A beachy pit stop for travellers exploring the arty town of St Ives and the Cornish coast, this forward-thinking hotel is based in a stunningly scenic spot.
Looking out over Carbis Bay from its own sandy beach, it includes a large Victorian hotel, four restaurants (two are fine dining), a spa and several new self-catering lodges on the beach.
The estates’ 125-acre plot is idyllic with sub-tropical gardens, a wide stretch of golden sand and views that go all the way to Godrevy lighthouse in the distance. From the hotel there is a path leading directly to the South West Coast Path where you can walk to St Ives in under half an hour.
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Carbis Bay Hotel & Estate – which has been voted best eco hotel in the UK 2019 – attracts a variety of guests, from loyal customers who return year after year, to keen walkers and a hip crowd attracted to the food events held at the hotel’s pop up restaurant space (more on that later). You might even come upon some dedicated day trippers who visit purely for the food.
The estate has an exclusive and unpretentious feel, with friendly staff and a busy, but happy atmosphere. It has two contrasting parts – the Victorian hotel and spa at the top of the hill and strikingly modern but stylish beach lodges and restaurant down on the beach.
THE BEACH LODGE
There are eight beach lodges at Carbis Bay Hotel & Estate. All face the sea and are right on the sand. Each one is set up slightly differently. Ours had three bedrooms, four bathrooms, a roof terrace with jacuzzi, huge open-plan living area, a kitchenette and private garden with a full-width deck that has a gate to the beach. The bathrooms are elegantly decorated with white marble tiles, traditional chrome Perrin & Rowe showers and a selection of Aromatherapy Associates toiletries.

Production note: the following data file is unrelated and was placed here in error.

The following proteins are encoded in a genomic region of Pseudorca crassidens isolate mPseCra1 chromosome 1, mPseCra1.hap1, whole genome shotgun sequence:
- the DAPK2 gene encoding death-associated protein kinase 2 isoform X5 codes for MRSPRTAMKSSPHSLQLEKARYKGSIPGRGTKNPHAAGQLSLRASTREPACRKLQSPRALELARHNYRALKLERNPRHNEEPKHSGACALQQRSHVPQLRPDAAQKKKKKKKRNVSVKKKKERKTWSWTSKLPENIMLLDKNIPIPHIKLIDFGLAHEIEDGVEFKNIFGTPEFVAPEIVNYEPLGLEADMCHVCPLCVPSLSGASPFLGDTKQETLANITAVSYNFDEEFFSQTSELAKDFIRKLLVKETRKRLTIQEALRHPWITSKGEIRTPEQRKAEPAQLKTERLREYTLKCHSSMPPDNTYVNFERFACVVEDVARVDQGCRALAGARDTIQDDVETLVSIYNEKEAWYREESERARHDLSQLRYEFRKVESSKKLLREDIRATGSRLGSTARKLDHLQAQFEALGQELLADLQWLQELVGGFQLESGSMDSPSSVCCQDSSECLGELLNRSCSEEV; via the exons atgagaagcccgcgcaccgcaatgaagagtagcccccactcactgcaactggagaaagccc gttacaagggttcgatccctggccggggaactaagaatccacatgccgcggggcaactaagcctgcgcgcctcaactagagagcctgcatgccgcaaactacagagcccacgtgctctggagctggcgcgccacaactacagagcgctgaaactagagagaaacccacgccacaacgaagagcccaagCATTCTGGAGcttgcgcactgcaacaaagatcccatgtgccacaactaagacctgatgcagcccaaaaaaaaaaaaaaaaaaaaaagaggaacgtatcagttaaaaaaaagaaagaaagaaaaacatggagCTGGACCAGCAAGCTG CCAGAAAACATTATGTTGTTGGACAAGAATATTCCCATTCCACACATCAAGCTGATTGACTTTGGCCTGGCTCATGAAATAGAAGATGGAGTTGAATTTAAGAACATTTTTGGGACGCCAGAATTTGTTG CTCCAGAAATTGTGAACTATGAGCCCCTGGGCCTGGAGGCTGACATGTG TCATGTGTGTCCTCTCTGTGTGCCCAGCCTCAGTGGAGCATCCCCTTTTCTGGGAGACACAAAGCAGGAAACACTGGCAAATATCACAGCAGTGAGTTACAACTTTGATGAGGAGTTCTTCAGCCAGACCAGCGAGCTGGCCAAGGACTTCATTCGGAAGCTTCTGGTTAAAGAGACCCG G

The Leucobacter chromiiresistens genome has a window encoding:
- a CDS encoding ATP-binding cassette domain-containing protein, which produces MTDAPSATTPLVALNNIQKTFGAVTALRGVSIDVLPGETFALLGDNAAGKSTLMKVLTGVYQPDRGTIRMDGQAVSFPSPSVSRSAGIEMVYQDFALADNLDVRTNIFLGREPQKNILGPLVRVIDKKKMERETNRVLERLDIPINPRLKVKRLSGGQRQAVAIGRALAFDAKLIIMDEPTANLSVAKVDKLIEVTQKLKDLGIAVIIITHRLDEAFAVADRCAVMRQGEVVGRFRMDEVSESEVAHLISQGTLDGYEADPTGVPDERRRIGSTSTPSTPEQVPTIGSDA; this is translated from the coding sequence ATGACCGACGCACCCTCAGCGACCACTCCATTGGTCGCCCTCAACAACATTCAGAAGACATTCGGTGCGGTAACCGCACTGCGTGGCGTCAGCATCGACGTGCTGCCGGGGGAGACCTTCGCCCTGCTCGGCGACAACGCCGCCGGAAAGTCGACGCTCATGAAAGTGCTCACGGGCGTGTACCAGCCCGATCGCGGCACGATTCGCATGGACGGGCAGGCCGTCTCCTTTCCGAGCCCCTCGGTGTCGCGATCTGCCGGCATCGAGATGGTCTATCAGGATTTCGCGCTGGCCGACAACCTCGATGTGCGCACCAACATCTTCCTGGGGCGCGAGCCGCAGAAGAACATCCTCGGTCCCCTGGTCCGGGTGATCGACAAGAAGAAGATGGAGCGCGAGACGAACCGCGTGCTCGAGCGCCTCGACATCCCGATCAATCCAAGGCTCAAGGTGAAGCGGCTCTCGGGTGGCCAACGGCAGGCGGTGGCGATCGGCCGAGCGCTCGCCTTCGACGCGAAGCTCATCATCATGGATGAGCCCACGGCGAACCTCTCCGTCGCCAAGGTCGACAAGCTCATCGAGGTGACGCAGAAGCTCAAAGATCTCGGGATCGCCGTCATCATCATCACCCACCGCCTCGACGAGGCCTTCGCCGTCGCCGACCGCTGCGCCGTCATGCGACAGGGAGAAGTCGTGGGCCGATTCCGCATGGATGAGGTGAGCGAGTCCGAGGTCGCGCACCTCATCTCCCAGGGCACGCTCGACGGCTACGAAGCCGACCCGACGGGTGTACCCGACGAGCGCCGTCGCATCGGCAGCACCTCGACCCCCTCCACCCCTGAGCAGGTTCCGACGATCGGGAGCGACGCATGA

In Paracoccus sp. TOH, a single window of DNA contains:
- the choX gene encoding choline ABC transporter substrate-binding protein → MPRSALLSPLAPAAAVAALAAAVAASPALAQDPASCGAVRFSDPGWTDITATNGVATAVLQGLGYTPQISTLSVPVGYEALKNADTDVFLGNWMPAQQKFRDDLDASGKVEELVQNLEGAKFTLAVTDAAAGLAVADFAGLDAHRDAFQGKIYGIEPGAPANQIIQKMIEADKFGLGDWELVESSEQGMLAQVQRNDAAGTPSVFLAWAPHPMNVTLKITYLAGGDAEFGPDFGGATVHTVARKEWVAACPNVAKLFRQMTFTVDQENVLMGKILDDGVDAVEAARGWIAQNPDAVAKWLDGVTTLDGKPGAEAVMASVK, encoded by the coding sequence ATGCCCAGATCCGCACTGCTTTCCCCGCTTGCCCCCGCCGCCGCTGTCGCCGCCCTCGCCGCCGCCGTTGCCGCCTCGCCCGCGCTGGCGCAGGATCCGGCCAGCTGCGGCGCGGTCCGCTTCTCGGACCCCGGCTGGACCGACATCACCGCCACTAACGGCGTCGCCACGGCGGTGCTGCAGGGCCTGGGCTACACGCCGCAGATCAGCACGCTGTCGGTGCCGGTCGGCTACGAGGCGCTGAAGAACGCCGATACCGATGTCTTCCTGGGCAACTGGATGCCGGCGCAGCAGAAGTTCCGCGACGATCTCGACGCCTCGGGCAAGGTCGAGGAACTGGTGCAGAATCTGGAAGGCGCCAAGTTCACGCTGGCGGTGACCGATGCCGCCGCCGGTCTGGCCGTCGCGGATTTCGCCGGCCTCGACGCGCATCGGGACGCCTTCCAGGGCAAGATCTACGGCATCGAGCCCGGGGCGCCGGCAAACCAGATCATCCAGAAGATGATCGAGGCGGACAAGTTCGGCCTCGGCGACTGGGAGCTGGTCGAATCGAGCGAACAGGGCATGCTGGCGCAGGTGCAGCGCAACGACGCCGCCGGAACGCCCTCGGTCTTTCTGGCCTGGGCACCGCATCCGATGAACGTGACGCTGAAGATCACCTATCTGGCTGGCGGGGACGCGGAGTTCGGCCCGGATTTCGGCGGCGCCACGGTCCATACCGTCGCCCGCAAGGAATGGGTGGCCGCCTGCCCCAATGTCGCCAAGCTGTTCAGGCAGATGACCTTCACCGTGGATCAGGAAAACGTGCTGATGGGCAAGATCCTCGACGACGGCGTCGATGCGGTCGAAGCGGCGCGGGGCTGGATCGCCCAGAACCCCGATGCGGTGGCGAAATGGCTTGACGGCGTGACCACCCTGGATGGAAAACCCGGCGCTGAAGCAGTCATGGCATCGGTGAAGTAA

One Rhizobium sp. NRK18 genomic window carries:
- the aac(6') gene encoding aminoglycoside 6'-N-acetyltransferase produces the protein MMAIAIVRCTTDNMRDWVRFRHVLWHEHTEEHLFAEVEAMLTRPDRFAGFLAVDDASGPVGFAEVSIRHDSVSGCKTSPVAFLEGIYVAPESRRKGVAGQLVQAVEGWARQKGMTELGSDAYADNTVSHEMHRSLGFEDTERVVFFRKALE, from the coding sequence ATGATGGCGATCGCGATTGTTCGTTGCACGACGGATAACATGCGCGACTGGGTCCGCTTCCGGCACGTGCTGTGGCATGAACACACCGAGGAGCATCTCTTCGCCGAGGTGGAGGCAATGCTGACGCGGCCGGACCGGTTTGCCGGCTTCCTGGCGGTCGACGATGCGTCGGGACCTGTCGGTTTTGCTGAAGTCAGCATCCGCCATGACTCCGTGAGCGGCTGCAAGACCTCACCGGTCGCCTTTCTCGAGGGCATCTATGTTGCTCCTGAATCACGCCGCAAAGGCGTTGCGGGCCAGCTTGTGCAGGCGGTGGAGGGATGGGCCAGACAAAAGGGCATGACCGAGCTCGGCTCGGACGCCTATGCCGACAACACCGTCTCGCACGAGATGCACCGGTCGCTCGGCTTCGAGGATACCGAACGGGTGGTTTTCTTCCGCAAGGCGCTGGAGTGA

The design throughout is very much about muted tones and natural materials, from sustainably sourced timber to cool grey stone floors and aged leather details. Our custom-made spiral concrete staircase was a thing of artistic beauty. The lodges are also pretty high tech, from digital light controls to Bang & Olufsen entertainment systems.
Lodge 5: We were truly blown away with this lodge. From its magnificent, ever-changing sea view, to the quality of the finishes and the pure escapism of being right on the beach and hearing the waves…it was an escape to the seaside you would want to return to continually. Enough independence and privacy with all the perks of room service if need be.
On warmer days, open all the bifold doors, both on the ground and upper floors, and take in that incredible azure blue view whilst eating outside on the deck. Who needs the Mediterranean? On cooler days, warm up in the rooftop jacuzzi with a glass of champagne.
Built at the same time as the beach lodges (2018), the real star of the food show is Carbis Bay’s pop up restaurant space (as of January 2020, called Sauce Supper Club). The large building has incredible views out to sea through its floor to ceiling windows and is attracts some of the best chefs in the country. During our stay, Tom Sellers was running a pop-up there called Story by the Sea, with a portion of the restaurant proceeds going to an ocean clean up initiative. The menu was based around reinventions of ‘simple’ dishes like crab tart, tomato salad and Cornish lamb with courgettes.
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Carbis Bay Hotel, Spa & Estate has five dining options in total, including a beach club restaurant for very good fish and chips. Rather than go to the main house for breakfast, we opted to have a hamper delivered to our room every morning with freshly cooked eggs (to your liking), smoked salmon, freshly made yoghurt and fruit, sourdough and pastries. The lodge also came with a huge basket of local produce, from shortbread biscuits and chocolate to a bottle of sloe gin.
Carbis Bay Hotel, Spa & Estate won the 2019 award for Best Eco Hotel in the UK due to their committed sustainability practices. These include the care of their Blue Flag beach (which has excellent water quality and regular beach cleans); the installation of an on-site eco-friendly Energy Centre; the use of sustainable building materials; and the installation of pathways and a promenade made from recycled plastics from the ocean (using to date, the equivalent of some 3.5 million plastic straws).